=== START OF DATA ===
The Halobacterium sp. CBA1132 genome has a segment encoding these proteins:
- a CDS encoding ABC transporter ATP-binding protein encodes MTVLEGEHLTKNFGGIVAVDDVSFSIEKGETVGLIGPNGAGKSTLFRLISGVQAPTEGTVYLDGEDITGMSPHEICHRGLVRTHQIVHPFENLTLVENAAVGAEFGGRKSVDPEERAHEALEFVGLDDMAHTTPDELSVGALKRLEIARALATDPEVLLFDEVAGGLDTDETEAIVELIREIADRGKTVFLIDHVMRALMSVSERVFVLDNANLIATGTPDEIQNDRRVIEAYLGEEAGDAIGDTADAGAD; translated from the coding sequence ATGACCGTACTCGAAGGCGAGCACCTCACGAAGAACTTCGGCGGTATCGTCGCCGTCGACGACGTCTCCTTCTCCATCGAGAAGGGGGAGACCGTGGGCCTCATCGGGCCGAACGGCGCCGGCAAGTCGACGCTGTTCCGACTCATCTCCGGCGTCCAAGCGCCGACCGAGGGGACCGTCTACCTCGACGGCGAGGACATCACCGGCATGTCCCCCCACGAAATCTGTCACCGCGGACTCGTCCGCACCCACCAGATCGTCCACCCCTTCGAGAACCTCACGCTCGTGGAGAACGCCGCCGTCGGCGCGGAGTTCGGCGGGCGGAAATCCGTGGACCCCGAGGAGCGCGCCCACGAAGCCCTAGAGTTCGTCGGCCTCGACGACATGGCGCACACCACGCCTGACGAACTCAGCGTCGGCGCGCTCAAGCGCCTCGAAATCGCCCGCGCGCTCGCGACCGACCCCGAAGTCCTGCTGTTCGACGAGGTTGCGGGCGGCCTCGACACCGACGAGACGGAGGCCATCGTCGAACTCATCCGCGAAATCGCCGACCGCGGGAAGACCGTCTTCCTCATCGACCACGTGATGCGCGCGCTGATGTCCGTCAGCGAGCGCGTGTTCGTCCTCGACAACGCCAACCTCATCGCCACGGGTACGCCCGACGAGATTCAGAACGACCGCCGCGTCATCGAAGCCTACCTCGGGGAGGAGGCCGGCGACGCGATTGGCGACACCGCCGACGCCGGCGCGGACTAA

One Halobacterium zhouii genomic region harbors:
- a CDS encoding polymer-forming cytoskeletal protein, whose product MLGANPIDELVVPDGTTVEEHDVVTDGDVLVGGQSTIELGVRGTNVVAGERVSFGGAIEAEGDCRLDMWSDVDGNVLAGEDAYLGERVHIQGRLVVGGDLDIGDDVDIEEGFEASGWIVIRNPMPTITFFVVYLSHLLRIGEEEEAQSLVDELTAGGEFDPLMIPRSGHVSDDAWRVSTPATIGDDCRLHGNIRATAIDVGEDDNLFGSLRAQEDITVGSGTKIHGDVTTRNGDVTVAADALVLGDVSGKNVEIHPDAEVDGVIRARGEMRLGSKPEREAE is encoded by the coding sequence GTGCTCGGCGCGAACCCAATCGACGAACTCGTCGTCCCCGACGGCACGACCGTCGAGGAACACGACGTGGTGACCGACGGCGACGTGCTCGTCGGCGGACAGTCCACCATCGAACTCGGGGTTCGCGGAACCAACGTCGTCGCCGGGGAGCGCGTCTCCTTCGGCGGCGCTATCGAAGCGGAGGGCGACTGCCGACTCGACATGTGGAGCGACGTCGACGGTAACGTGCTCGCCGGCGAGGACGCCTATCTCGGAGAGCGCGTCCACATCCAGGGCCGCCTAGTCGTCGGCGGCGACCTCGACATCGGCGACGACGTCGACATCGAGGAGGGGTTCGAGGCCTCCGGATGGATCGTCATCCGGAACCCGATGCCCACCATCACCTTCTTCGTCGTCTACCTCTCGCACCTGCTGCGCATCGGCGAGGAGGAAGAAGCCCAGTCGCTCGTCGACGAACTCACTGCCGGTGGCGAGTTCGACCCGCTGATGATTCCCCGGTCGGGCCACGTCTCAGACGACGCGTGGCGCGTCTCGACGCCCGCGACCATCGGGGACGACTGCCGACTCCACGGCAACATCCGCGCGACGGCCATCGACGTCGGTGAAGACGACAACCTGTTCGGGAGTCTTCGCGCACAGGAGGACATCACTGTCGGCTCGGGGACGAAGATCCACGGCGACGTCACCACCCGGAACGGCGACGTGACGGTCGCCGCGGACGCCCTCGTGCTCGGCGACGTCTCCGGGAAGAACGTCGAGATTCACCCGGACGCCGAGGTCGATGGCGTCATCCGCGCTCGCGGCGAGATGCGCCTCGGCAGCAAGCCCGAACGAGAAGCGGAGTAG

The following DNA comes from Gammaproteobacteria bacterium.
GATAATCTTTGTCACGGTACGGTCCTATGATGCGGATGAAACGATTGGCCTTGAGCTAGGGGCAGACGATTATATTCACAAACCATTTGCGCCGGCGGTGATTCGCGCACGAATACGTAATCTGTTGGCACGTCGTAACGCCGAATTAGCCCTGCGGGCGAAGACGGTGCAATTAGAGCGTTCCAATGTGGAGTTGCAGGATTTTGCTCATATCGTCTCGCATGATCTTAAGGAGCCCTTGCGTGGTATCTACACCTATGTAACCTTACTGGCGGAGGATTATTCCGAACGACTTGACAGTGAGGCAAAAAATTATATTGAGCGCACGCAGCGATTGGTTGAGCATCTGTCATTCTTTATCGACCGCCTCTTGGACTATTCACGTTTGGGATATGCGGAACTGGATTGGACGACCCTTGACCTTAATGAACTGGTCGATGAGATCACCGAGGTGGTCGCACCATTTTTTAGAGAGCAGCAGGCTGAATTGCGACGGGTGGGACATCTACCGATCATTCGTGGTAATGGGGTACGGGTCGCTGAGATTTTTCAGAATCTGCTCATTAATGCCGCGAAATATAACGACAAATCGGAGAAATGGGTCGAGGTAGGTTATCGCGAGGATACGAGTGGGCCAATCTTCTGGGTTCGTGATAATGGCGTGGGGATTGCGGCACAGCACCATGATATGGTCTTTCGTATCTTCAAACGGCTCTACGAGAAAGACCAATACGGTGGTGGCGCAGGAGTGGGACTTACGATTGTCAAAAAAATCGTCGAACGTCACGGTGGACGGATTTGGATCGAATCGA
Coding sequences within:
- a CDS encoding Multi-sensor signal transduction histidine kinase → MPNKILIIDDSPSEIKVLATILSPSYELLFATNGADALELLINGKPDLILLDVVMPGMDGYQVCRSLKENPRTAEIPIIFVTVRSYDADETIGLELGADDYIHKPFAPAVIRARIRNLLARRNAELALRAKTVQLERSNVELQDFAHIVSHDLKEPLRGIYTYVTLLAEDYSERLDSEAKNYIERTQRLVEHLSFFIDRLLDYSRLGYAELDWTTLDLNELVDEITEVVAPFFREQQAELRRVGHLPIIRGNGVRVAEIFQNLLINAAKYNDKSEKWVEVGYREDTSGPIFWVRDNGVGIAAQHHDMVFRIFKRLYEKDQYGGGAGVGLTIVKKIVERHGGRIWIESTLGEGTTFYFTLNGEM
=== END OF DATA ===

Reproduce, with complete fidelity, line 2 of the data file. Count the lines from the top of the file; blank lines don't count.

- a CDS encoding ABC transporter ATP-binding protein encodes MTVLEGEHLTKNFGGIVAVDDVSFSIEKGETVGLIGPNGAGKSTLFRLISGVQAPTEGTVYLDGEDITGMSPHEICHRGLVRTHQIVHPFENLTLVENAAVGAEFGGRKSVDPEERAHEALEFVGLDDMAHTTPDELSVGALKRLEIARALATDPEVLLFDEVAGGLDTDETEAIVELIREIADRGKTVFLIDHVMRALMSVSERVFVLDNANLIATGTPDEIQNDRRVIEAYLGEEAGDAIGDTADAGAD; translated from the coding sequence ATGACCGTACTCGAAGGCGAGCACCTCACGAAGAACTTCGGCGGTATCGTCGCCGTCGACGACGTCTCCTTCTCCATCGAGAAGGGGGAGACCGTGGGCCTCATCGGGCCGAACGGCGCCGGCAAGTCGACGCTGTTCCGACTCATCTCCGGCGTCCAAGCGCCGACCGAGGGGACCGTCTACCTCGACGGCGAGGACATCACCGGCATGTCCCCCCACGAAATCTGTCACCGCGGACTCGTCCGCACCCACCAGATCGTCCACCCCTTCGAGAACCTCACGCTCGTGGAGAACGCCGCCGTCGGCGCGGAGTTCGGCGGGCGGAAATCCGTGGACCCCGAGGAGCGCGCCCACGAAGCCCTAGAGTTCGTCGGCCTCGACGACATGGCGCACACCACGCCTGACGAACTCAGCGTCGGCGCGCTCAAGCGCCTCGAAATCGCCCGCGCGCTCGCGACCGACCCCGAAGTCCTGCTGTTCGACGAGGTTGCGGGCGGCCTCGACACCGACGAGACGGAGGCCATCGTCGAACTCATCCGCGAAATCGCCGACCGCGGGAAGACCGTCTTCCTCATCGACCACGTGATGCGCGCGCTGATGTCCGTCAGCGAGCGCGTGTTCGTCCTCGACAACGCCAACCTCATCGCCACGGGTACGCCCGACGAGATTCAGAACGACCGCCGCGTCATCGAAGCCTACCTCGGGGAGGAGGCCGGCGACGCGATTGGCGACACCGCCGACGCCGGCGCGGACTAA